RI’s Latest Campaign Trend: Don’t Vote For My Opponent – They’re Queer!
Rhode Island voters are accusing candidates in Providence and Woonsocket of bashing their opponents for being LGBTQ while out on the doors.
A common strategy for local campaigns is canvassing neighborhoods, knocking on doors, and talking to voters. This election cycle, Options Magazine found constituents accusing Glenn Dusablon, running in the Democratic primary for House District 49, and Providence City Councilor Jo-Ann Ryan, running for reelection in the Democratic primary for Council Ward 5, of bringing up their opponents' Queerness as a reason to vote against them while out on the stump.
On August 28, a Providence resident in Ward 5 accused Councilor Jo-Ann Ryan on social media of deriding Jackie Goldman, her nonbinary opponent, posting in Spanish that he had a recent experience where Ryan knocked on his door and after she noticed a Goldman sign in his yard, he alleged that Ryan started to speak “negatively and disdainfully of the candidate running against her” and the constituent accused Ryan of stating “that the person running against her was a homosexual and that that person only moved into the neighborhood to cause her harm.” The constituent added that Ryan told him that if he removed the yard sign “we could be friends.” Goldman posted an English translation of the statement.
Options spoke with Goldman, who explained that they asked the constituent if Ryan had implied to not support an out candidate, and the constituent confirmed that Ryan blatantly said this. The constituent also mentioned to Goldman, and in his Facebook post, how upset he was by the alleged encounter because he has a son who is gay. Options asked Goldman if homophobic attacks against them by their opponent or voters had been an occurring experience during their campaign, which Goldman said it hasn’t. They also mentioned that only a small handful of people have stated that they don’t support Queer and Trans people and would not vote for Goldman because of that.
Ryan released a statement to Options where she denied the encounter entirely claiming “unequivocally that the alleged interaction did not happen.” Ryan went on to allege that “my opponent and their supporters are resorting to smear tactics to tarnish my reputation.” Ryan also stated that “choosing to go the route of tearing people down with blatant lies is the worst type of politics.”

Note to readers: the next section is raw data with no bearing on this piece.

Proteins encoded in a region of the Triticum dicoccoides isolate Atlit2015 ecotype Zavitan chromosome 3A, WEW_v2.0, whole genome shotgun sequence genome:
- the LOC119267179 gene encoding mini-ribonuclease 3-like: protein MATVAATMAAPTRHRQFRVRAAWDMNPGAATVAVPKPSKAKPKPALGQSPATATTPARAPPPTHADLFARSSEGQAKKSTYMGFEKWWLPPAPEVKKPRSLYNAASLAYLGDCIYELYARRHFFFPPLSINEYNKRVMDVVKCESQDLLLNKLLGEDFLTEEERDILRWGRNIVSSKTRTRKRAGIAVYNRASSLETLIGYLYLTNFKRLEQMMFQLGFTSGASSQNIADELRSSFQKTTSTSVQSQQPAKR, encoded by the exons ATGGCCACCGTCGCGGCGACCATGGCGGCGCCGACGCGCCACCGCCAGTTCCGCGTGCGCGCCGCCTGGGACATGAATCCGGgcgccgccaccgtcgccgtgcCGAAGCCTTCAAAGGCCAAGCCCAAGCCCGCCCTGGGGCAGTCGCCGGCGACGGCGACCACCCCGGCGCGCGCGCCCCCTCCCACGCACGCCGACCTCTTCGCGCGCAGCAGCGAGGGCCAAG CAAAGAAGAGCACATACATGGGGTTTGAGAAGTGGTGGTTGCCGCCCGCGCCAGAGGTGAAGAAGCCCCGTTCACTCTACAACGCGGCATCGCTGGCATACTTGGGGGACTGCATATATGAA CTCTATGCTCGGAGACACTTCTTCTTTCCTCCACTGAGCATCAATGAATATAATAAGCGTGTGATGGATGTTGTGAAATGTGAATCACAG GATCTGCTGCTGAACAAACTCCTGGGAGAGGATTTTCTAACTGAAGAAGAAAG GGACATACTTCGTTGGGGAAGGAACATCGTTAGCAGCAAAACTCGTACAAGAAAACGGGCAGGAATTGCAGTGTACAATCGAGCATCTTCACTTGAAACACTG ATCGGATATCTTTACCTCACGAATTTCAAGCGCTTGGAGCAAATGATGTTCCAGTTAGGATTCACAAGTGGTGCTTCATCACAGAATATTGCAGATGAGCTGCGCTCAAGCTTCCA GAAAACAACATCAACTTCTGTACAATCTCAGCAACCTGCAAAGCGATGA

Options did find the constituent's social media has posts supporting Goldman, but Options found no evidence he is a part of their campaign.
Similar complaints surfaced on September 1. This time a constituent in North Smithfield accused Alex Kithes’s opponent, Glenn Dusablon, of canvassing the voter’s home and opened with, “Do you know my opponent is married to a man?” Dusablon has also been accused by another constituent of negative campaigning on the doors, but not specifically bringing up Kithes’s sexual orientation or his boyfriend. This was brought to the attention of Kithes, who called it out on Twitter, stating he was “appalled” by Dusablon’s actions.
Kithes told Options “I expect that kind of thing because when I was on the city council, there was lots of stuff (sic) said that was of that nature. There was one instance where another council member brought up a hypothetical during a council meeting where they basically brought up my boyfriend at the time in a very inappropriate way.”
Many local constituents and politicians have rallied against these attacks and in support of Goldman and Kithes, including Senator Tiara Mack, who dealt with a national smear campaign against her this summer and often faces racist and homophobic attacks. Mack told Options how these current allegations are a reminder that “though people say the people in Providence are Queer-friendly, our politicians have never been Queer-friendly, and they do not pretend to be Queer-friendly, but we still have people who do not hold them to a higher standard of being Queer-friendly.”
The Rhode Island primary elections are Tuesday, September 13.